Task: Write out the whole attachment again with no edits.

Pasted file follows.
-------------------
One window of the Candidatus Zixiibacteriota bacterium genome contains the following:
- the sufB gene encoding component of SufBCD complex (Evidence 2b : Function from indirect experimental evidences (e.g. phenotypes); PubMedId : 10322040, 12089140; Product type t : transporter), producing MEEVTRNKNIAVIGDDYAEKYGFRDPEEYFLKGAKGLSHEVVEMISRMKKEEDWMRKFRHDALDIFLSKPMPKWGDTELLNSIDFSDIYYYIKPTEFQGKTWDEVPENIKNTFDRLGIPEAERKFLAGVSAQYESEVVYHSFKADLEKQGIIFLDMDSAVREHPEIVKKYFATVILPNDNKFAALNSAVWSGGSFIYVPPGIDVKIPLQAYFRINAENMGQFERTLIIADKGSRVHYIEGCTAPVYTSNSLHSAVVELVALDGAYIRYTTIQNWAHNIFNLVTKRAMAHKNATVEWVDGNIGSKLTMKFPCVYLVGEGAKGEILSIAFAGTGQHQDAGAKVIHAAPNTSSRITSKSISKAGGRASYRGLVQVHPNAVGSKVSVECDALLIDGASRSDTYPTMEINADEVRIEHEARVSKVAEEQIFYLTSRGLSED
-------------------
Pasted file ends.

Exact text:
One window of the Candidatus Zixiibacteriota bacterium genome contains the following:
- the sufB gene encoding component of SufBCD complex (Evidence 2b : Function from indirect experimental evidences (e.g. phenotypes); PubMedId : 10322040, 12089140; Product type t : transporter), producing MEEVTRNKNIAVIGDDYAEKYGFRDPEEYFLKGAKGLSHEVVEMISRMKKEEDWMRKFRHDALDIFLSKPMPKWGDTELLNSIDFSDIYYYIKPTEFQGKTWDEVPENIKNTFDRLGIPEAERKFLAGVSAQYESEVVYHSFKADLEKQGIIFLDMDSAVREHPEIVKKYFATVILPNDNKFAALNSAVWSGGSFIYVPPGIDVKIPLQAYFRINAENMGQFERTLIIADKGSRVHYIEGCTAPVYTSNSLHSAVVELVALDGAYIRYTTIQNWAHNIFNLVTKRAMAHKNATVEWVDGNIGSKLTMKFPCVYLVGEGAKGEILSIAFAGTGQHQDAGAKVIHAAPNTSSRITSKSISKAGGRASYRGLVQVHPNAVGSKVSVECDALLIDGASRSDTYPTMEINADEVRIEHEARVSKVAEEQIFYLTSRGLSED